From holding the door open to passing on a link to an exciting epigenetics paper – small gestures can make an enormous difference to anyone’s day! Now, an exciting new study suggests that the expression of a microRNA has a macro impact during SARS-CoV-2 infection and could represent an important target for the treatment of COVID-19 patients.
Specifically, researchers led by Afshin Beheshti (NASA Ames Research Center, lead researcher of the COVID-19 International Research Team) identified an overexpressed circulating microRNA in COVID-19 patients. Stable, circulating miRNAs can be used as disease-related biomarkers and therapeutic targets; therefore, the identification of this overexpressed microRNA (miR-2392) may represent a significant opportunity for the early diagnosis of SARS-CoV-2 infection and, possibly, the treatment of severe cases of COVID-19. Can a microRNA make a macro difference in the battle against COVID-19?
They say that good things come in small packages, so let’s hear all the macro details from this microRNA study by McDonald and colleagues:
- Initial analysis of RNA sequencing data from bronchial alveolar lavage fluid of COVID-19 patient highlights dysregulated miRNA expression, with seven microRNAs underexpressed and only miR-2392 overexpressed
- miR-2392 targets provide evidence for adverse health outcomes induced by the microRNA-mediated increase in inflammation and immunosuppression and a reduction in mitochondrial activity (pathways associated with SARS-CoV-2 infection)
- Overexpression of miR-2392 in human cells in vitro mimics a COVID-19 phenotype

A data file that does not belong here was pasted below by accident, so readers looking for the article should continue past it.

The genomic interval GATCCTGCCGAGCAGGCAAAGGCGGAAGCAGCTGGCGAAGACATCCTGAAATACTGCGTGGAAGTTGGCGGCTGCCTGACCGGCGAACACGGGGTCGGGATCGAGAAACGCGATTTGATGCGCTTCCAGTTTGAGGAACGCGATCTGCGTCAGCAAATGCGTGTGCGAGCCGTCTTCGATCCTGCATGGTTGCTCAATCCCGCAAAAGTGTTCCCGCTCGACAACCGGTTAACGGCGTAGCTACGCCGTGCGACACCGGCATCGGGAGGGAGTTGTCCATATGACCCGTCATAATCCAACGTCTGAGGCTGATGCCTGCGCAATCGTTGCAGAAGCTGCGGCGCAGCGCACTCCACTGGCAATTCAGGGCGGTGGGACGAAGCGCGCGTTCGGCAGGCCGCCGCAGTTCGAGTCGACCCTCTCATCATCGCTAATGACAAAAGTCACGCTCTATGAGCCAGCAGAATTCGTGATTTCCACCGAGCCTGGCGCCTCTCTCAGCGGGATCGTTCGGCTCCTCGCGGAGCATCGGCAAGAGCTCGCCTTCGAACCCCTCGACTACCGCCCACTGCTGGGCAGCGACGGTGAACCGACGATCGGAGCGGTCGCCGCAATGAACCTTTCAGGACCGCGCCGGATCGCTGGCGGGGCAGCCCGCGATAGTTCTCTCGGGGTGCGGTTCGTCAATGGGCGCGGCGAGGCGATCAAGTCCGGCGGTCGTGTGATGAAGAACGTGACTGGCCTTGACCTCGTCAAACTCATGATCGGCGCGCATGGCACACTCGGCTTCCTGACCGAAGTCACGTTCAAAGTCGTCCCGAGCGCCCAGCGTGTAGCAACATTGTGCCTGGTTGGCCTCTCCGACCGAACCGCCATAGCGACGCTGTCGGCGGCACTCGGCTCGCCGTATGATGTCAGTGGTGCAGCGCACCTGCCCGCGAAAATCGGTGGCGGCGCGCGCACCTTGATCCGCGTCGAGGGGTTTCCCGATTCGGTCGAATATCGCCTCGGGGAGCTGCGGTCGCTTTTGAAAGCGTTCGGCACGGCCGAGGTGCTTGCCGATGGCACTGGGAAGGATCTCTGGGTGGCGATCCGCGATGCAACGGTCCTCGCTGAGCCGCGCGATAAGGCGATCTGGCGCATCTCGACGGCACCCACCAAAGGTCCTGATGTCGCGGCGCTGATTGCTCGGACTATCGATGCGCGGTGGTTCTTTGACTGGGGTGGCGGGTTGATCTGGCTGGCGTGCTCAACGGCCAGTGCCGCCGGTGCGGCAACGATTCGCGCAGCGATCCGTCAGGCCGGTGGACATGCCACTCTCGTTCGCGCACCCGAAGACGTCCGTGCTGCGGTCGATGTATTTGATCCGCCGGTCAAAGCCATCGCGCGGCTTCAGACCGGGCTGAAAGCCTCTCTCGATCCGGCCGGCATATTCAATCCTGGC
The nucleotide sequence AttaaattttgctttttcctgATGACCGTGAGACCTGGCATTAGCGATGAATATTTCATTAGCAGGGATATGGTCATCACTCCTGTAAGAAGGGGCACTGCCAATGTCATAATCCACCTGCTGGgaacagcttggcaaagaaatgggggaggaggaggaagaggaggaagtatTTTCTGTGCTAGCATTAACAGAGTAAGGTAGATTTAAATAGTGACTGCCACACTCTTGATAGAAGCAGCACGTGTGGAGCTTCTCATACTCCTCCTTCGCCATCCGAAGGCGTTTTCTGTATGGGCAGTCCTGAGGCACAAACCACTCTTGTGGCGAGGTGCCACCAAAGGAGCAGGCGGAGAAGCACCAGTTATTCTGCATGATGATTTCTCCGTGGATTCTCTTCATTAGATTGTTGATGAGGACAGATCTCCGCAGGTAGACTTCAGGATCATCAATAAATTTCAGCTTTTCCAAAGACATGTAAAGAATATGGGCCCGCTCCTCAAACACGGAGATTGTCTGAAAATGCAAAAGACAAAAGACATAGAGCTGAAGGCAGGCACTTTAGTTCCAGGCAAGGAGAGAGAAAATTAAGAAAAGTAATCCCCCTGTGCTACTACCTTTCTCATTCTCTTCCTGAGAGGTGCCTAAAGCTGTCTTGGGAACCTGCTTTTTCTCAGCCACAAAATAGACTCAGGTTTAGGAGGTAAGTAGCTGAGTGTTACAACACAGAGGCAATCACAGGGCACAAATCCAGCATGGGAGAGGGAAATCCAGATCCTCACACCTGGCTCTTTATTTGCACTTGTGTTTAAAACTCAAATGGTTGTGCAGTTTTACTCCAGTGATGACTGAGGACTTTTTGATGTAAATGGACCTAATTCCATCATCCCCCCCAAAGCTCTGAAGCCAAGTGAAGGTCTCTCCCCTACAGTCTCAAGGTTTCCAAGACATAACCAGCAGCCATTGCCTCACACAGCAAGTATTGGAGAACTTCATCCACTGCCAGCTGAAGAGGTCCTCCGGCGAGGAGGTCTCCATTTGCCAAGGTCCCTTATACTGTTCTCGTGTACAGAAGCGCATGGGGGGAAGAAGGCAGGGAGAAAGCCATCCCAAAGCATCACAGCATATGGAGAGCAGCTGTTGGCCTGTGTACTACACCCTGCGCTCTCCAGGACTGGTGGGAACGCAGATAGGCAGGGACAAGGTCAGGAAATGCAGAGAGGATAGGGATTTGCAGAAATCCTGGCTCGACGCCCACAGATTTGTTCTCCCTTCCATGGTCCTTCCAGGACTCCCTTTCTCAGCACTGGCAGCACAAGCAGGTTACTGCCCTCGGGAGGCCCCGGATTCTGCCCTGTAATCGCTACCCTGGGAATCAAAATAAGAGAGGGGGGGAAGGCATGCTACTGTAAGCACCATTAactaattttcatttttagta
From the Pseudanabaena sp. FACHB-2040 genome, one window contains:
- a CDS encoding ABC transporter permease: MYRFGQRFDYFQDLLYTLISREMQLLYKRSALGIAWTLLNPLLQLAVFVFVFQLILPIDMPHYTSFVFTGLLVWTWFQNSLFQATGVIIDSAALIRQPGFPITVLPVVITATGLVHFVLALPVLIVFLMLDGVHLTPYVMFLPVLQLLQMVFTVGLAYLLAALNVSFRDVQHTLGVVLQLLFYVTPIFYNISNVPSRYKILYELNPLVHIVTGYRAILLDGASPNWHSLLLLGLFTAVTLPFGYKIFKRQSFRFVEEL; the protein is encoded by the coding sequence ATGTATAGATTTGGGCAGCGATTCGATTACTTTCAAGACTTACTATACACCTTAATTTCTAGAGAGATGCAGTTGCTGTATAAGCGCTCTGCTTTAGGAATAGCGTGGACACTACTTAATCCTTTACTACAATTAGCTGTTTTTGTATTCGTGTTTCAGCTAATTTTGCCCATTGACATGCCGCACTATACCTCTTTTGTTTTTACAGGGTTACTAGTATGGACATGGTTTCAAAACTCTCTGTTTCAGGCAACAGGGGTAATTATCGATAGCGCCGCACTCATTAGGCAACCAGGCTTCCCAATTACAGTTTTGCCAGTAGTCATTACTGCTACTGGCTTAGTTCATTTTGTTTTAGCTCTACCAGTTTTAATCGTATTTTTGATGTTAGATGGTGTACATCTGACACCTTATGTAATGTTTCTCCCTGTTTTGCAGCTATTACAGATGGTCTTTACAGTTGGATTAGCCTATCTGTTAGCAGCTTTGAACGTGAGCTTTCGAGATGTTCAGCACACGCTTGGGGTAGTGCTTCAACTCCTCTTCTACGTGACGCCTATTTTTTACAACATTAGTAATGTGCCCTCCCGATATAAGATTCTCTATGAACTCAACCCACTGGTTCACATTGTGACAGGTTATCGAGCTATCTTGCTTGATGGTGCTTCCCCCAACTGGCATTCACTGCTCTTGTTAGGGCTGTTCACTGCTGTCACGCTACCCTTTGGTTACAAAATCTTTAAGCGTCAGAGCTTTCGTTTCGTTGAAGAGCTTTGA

- miR-2392 displays conservation in species affected by SARS-CoV-2 (dogs, cats, and ferrets) but not species unaffected by SARS-CoV-2 (mice and rats) and has multiple predicted binding sites within the SARS-CoV-2 genome
- The confirmation of specifically elevated miR-2392 levels in the blood and urine of COVID-19 patients by droplet digital PCR supports the development of minimally invasive methods to detect SARS-CoV-2 infection
- As miR-2392 levels increase as a function of SARS-CoV-2 load (with higher miR-2392 levels correlating with more severe disease), this microRNA has biomarker potential
- A miRNA-based antiviral therapeutic that targets miR-2392 (generated using the Nanoligomer platform) reduces SARS-CoV-2 viability in a Syrian hamster infection model
- Treatment of SARS-CoV-2-infected human lung cells in vitro with an anti-miR-2392 nanoligomer also prompts a drastic improvement in cell viability with no apparent toxicity
This exciting exploration of microRNA expression has uncovered some macro findings – the direct involvement of miR-2392 in SARS-CoV-2 infection and the identification of a possible antiviral therapeutic that inhibits COVID-19 development. The authors now hope to expand their research by exploring the expression and specificity of miR-2392 in multiple SARS-CoV-2-affected tissues in detail and further developing the nanoligomer therapeutic approach.
For more on how a microRNA can make a macro difference in the battle against COVID-19, head over to Cell Reports, September 2021.